WASHINGTON, June 28, 2013 – The USDA granted an inspection permit today to a New Mexico-based company paving the way for operations to begin at a horse slaughter facility – the first such plant in about seven years.
USDA spokesperson Courtney Rowe said the Food Safety and Inspection Service (FSIS) is required, under the Federal Meat Inspection Act, to grant an inspection permit once a company has satisfied all federal requirements. Rowe said USDA expects to grant two more permits to other horse slaughter facilities next week.
“Since Congress has not yet acted to ban horse slaughter inspection, FSIS is legally required to issue a grant of inspection today to Valley Meats in Roswell, N.M., for equine slaughter,” Rowe said. “The administration has requested Congress to reinstate the ban on horse slaughter. Until Congress acts, the department must continue to comply with current law.”
A prohibition on the sale of U.S. horse meat expired in 2011. Current law allows for the export of horse meat and for sales in the United States.
While horse meat is largely used in pet food, some markets exist for human consumption. Rick De Los Santos, Valley Meats owner, has said he plans to mainly export the horse meat.
Several parts of the country are experiencing a serious overpopulation of wild horses prompting many farmers and ranchers to hunt for a solution.
In response to the USDA’s decision, the Humane Society of the United States (HSUS) and Front Range Equine Rescue said they plan to file suit “immediately against the USDA” in an attempt to halt the decision.
“The USDA’s decision to start up domestic horse slaughter, while at the same time asking Congress to defund it, is bizarre and unwarranted,” said Jonathan Lovvorn, HSUS senior vice president and chief counsel for animal protection litigation. “Slaughter plants have a history of polluting their communities and producing horse meat that is tainted with a dangerous cocktail of banned drugs.”
HSUS said USDA’s approval is “particularly surprising” in the wake of recent developments in the European Union, where horse meat was found in products labeled as beef.
USDA countered by saying, “Because of FSIS’ stringent inspection process, testing capabilities, and labeling requirements, American consumers should not be concerned that horse meat will be labeled and sold as the meat of another species, as happened earlier this year in other countries.”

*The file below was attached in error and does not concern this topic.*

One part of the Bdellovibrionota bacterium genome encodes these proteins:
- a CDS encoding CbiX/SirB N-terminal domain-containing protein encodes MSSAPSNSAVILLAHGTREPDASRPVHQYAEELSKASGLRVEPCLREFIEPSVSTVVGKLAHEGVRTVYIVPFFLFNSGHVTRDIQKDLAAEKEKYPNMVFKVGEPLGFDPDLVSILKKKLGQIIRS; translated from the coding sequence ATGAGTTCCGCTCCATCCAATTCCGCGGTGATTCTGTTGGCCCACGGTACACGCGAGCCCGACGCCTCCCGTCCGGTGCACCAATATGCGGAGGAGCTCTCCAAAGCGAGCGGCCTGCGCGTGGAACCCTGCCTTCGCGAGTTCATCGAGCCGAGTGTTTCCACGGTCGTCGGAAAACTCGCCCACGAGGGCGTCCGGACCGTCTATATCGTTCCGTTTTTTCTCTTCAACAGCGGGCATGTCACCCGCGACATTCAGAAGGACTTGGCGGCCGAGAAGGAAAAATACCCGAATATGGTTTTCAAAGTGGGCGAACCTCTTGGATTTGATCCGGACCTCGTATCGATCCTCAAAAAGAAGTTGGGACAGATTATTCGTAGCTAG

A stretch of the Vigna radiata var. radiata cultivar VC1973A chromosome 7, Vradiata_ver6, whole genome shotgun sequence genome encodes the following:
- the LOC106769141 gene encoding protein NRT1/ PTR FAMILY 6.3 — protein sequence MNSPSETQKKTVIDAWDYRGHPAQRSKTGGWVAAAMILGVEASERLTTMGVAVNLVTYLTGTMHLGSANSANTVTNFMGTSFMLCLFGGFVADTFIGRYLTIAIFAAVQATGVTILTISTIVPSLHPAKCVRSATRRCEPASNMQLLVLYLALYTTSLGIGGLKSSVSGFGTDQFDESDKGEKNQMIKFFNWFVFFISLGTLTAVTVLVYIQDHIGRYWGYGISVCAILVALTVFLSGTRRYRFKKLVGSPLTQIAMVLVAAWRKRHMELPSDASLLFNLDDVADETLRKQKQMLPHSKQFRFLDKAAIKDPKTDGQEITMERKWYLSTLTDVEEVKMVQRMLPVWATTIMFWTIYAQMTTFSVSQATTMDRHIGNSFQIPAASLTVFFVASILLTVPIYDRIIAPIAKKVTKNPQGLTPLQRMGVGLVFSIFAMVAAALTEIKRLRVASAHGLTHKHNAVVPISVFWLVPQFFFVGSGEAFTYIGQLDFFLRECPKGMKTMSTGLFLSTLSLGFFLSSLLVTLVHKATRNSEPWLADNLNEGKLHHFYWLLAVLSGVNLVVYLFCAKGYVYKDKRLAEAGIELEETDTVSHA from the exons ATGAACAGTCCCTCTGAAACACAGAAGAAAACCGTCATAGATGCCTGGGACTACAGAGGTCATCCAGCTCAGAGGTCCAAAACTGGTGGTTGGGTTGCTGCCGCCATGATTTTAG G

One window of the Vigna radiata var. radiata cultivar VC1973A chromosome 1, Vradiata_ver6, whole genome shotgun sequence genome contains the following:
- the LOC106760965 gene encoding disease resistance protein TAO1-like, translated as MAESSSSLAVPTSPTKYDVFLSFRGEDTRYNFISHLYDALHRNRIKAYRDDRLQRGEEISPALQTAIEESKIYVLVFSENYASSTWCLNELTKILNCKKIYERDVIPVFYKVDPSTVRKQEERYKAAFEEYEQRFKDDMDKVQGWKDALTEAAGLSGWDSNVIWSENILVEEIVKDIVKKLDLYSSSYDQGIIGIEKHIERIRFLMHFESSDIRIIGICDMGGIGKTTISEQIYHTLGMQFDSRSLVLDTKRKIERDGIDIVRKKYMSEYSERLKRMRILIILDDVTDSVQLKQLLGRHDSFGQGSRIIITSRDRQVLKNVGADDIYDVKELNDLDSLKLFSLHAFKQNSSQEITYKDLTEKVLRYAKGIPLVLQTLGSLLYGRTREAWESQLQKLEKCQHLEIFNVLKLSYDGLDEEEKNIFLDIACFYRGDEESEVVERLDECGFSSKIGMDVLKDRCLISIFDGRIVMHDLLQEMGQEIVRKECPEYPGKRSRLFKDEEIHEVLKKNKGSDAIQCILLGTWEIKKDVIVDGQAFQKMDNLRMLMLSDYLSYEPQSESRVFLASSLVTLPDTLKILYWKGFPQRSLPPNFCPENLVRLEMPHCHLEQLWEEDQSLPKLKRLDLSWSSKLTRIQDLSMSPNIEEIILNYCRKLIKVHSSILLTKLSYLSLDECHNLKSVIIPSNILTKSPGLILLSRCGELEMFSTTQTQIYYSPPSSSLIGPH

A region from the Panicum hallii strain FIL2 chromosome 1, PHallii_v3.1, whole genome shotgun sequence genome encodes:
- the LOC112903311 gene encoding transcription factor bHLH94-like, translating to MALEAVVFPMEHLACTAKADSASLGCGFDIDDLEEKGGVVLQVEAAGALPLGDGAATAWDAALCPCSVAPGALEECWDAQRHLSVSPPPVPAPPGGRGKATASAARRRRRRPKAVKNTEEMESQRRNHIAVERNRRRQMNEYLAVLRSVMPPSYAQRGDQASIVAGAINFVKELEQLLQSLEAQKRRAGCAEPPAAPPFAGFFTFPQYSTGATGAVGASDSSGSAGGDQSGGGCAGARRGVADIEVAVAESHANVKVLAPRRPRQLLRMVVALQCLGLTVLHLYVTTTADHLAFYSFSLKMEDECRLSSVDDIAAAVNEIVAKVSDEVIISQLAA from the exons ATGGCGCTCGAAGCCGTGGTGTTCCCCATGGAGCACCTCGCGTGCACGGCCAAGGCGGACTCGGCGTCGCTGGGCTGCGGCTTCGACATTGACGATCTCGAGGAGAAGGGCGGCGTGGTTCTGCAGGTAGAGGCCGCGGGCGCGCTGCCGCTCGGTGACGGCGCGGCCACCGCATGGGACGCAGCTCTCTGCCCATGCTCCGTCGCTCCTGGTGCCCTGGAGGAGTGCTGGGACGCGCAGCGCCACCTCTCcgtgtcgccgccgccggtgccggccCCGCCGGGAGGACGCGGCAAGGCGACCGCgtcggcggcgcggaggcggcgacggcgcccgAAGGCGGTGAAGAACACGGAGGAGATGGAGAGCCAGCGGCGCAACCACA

Both the Senate and the House FY 2014 agriculture spending bills, which are pending, contain language aimed at blocking inspections of horse slaughter facilities. The administration supports the provision.
“Congress should promptly reinstate the provision that prohibited spending federal dollars to inspect horse slaughter facilities and I am encouraged my colleagues have taken steps to do so,” said Rep. Rosa DeLauro, D-Conn. “I will continue my work to prevent horse slaughter in the pending agriculture appropriations bill.”
Rep. Jim Moran, D-Va., said he was “deeply disappointed” with the USDA’s decision and noted the pending congressional action on the issue.
“Congress completes consideration of this legislation in the coming months, I plan to redouble my efforts to defund horse slaughter inspections and shut down any facilities that may open,” Moran said.
Moran said each horse slaughter facility opened would cost taxpayers more than $400,000 per year in inspection and operation costs.
The other companies expected to receive USDA inspection permits are Rains Natural Meats in Missouri and Responsible Transportation in Iowa.
Responsible Transportation says its mission “is to improve the quality of life of the unwanted horse population through the development and application of innovative livestock handling practices, utilization of professionally supervised and government regulated euthanasia processes, and removal of the agonizing voyages to processing facilities outside the United States.”
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